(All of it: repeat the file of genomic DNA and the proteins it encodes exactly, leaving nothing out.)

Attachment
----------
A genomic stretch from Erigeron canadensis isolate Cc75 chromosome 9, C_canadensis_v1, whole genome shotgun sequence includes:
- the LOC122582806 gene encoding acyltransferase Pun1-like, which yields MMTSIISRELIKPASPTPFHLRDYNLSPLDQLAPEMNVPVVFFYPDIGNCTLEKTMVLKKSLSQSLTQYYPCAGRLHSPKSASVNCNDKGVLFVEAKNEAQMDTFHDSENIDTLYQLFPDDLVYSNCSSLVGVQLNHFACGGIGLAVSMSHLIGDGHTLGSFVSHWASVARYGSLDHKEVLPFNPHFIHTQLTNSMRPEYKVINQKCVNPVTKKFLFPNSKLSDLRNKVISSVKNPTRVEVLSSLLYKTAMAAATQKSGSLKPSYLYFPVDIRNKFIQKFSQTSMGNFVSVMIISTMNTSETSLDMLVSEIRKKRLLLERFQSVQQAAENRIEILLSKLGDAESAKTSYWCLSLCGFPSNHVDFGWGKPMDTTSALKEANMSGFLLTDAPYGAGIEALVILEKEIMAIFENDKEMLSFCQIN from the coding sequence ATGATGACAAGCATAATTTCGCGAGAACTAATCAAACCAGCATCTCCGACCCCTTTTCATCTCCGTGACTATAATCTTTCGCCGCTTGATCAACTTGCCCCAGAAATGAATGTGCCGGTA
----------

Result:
A genomic stretch from Erigeron canadensis isolate Cc75 chromosome 9, C_canadensis_v1, whole genome shotgun sequence includes:
- the LOC122582806 gene encoding acyltransferase Pun1-like, which yields MMTSIISRELIKPASPTPFHLRDYNLSPLDQLAPEMNVPVVFFYPDIGNCTLEKTMVLKKSLSQSLTQYYPCAGRLHSPKSASVNCNDKGVLFVEAKNEAQMDTFHDSENIDTLYQLFPDDLVYSNCSSLVGVQLNHFACGGIGLAVSMSHLIGDGHTLGSFVSHWASVARYGSLDHKEVLPFNPHFIHTQLTNSMRPEYKVINQKCVNPVTKKFLFPNSKLSDLRNKVISSVKNPTRVEVLSSLLYKTAMAAATQKSGSLKPSYLYFPVDIRNKFIQKFSQTSMGNFVSVMIISTMNTSETSLDMLVSEIRKKRLLLERFQSVQQAAENRIEILLSKLGDAESAKTSYWCLSLCGFPSNHVDFGWGKPMDTTSALKEANMSGFLLTDAPYGAGIEALVILEKEIMAIFENDKEMLSFCQIN from the coding sequence ATGATGACAAGCATAATTTCGCGAGAACTAATCAAACCAGCATCTCCGACCCCTTTTCATCTCCGTGACTATAATCTTTCGCCGCTTGATCAACTTGCCCCAGAAATGAATGTGCCGGTA